This is the first of a five-part series on church and state by Roundup columnist Tom Garrett. The series will appear in the Friday edition of the Roundup through Dec. 16. Comments on the articles received from readers will be directed to Garrett for a response.
Part I: ‘Congress shall make no law'
Where do you think these events might have occurred?
Early one Monday morning, filled with thoughts of a fine Sunday sermon, the principal of a school got on the public address system. After a cheerful welcome back for students and faculty, he read the daily bulletin. Then, with his finger still on the microphone button, he felt a sudden urge come over him. He opened his heart and said a prayer for all present.
By 10 that morning, the principal began getting phone calls from parents who had heard about the prayer from their children. Some complimented him. Others were angry.
Before the day was over, the principal received a more ominous telephone call. The superintendent wished to see him as soon as the school day ended. During the meeting with the superintendent, the principal was told he was suspended, and he was ordered to attend a special meeting of the school board.
The school board meeting was packed. No one was allowed to speak except the board members and the principal, but it was not difficult to sense the emotion among the spectators. The meeting took less than 20 minutes. The principal was fired for violating a written district policy.
So where do you suppose all this happened?
The answer may surprise you. Nowhere! Not in this country, anyway, although similar things have happened, and are happening right now, in other countries. Here's something else which may surprise you: The exact same laws and exact same court decisions that you may think make it possible for such a thing to happen in this country are the ones which make it impossible!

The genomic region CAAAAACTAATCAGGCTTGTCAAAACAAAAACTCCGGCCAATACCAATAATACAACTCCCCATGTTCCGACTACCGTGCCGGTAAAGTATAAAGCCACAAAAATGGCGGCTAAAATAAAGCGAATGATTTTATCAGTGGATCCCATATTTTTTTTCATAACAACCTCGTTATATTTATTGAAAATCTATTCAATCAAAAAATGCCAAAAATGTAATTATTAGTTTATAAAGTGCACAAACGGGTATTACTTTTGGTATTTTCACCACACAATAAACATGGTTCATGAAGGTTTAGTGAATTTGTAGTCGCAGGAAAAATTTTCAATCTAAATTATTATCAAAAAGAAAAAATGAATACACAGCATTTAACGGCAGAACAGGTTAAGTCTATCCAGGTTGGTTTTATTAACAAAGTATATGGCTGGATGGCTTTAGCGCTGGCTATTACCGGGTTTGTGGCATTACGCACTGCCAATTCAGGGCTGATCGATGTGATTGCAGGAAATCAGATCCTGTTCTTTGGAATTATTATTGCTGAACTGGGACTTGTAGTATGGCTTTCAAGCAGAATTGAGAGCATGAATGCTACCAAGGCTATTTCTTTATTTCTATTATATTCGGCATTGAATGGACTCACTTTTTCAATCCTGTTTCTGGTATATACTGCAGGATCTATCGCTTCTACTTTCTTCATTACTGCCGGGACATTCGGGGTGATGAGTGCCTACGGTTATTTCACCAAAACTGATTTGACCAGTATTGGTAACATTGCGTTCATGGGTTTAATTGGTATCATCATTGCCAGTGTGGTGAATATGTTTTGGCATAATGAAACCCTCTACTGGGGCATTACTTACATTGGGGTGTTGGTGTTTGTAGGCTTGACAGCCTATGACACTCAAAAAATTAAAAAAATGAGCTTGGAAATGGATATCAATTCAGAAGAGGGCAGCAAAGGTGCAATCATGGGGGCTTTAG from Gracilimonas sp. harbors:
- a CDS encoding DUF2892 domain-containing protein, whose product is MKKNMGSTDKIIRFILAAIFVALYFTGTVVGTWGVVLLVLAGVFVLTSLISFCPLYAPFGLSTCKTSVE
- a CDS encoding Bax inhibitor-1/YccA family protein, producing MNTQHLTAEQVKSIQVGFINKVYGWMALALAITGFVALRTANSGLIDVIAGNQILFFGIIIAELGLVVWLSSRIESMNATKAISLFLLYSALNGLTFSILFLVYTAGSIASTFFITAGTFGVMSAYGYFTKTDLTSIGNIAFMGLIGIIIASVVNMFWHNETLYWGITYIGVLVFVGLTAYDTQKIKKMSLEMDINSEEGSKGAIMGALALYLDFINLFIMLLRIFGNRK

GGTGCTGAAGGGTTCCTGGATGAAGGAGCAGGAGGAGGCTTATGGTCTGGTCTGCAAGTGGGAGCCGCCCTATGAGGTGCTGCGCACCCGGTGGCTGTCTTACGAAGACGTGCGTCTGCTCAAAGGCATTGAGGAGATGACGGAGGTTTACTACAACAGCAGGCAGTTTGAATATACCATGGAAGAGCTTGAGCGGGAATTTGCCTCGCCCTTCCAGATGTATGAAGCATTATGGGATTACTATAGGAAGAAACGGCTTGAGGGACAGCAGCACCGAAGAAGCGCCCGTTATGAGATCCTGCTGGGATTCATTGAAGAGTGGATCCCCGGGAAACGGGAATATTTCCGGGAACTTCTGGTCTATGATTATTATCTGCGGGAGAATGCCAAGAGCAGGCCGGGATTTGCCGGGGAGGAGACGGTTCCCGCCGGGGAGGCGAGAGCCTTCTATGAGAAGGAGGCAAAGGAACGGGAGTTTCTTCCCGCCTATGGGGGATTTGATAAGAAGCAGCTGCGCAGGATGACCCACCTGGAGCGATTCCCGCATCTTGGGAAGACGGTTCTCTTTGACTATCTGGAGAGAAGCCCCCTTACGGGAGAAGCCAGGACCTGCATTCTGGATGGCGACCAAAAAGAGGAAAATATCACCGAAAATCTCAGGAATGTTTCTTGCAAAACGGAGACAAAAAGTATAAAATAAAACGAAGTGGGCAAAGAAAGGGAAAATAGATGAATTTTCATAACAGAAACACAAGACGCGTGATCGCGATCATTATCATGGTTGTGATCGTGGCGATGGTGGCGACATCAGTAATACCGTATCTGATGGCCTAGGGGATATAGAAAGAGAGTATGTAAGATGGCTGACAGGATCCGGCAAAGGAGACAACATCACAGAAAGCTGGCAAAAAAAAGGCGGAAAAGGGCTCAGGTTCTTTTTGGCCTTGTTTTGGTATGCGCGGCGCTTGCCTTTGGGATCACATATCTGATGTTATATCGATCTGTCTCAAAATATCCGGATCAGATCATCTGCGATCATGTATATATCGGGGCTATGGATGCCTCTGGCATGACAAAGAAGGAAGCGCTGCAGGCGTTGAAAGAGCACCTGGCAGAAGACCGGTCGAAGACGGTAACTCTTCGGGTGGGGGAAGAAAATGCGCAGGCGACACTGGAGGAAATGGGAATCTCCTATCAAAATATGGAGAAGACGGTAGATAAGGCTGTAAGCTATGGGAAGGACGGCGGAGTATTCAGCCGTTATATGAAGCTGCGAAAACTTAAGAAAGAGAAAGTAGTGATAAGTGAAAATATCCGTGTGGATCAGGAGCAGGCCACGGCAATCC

This is the first of several short articles that will shed some light on an important part of our American heritage, a part that all too often is clouded by rumor and misinformation. In these articles, we are going to talk about the relationship between our faith and our government.
Let's begin where any discussion of faith and government should begin in our democracy, by reading the exact words, and the only words, that our forefathers ever wrote into our Constitution about religion -- namely the First Amendment. Here they are:
"Congress shall make no law respecting an establishment of religion, or prohibiting the free exercise thereof; or abridging the freedom of speech, or of the press; or the right of the people peaceably to assemble, and to petition the Government for a redress of grievances."
The words which interest us at this moment are the ones that say, "Congress shall make no law respecting an establishment of religion, or prohibiting the free exercise thereof. ..."
Sixteen words, just 16 words. That is all that the Constitution of the United States says about religion, but sixteen more important words have never been penned in this country. Those 16 words guarantee us the most precious freedom of all, the freedom to worship as we choose.
The most important of those 16 words, the ones which too many Americans need to understand better, are the first five: "Congress shall make no law...."
What do those five words mean? They mean exactly what they say. No law. None. No law at all pertaining to religion.
Over the course of our history, the question has been asked whether or not the First Amendment applies only to congress or to all parts of our government. The answer, emphatically affirmed many times over, is that it applies to government at all levels.
And that's why the horror story we began with could not have happened in our wonderful country. Neither the federal government, the individual states, our cities or counties, nor any form or type or level of government may pass a law, ordinance, regulation, policy, or anything else which pertains to religion.
In other words, if that principal had said that prayer, he could not possibly have been charged with violating a written policy because no such policy can exist in this great nation. There cannot be a policy prohibiting prayer. There cannot be a written policy. There cannot be a verbal policy. And there cannot be some informal, under-the-table understanding that bans prayer anywhere. Nor can there be a policy that says when or where we have to pray.
No law! None!
We are free to worship as we please.
Isn't that wonderful?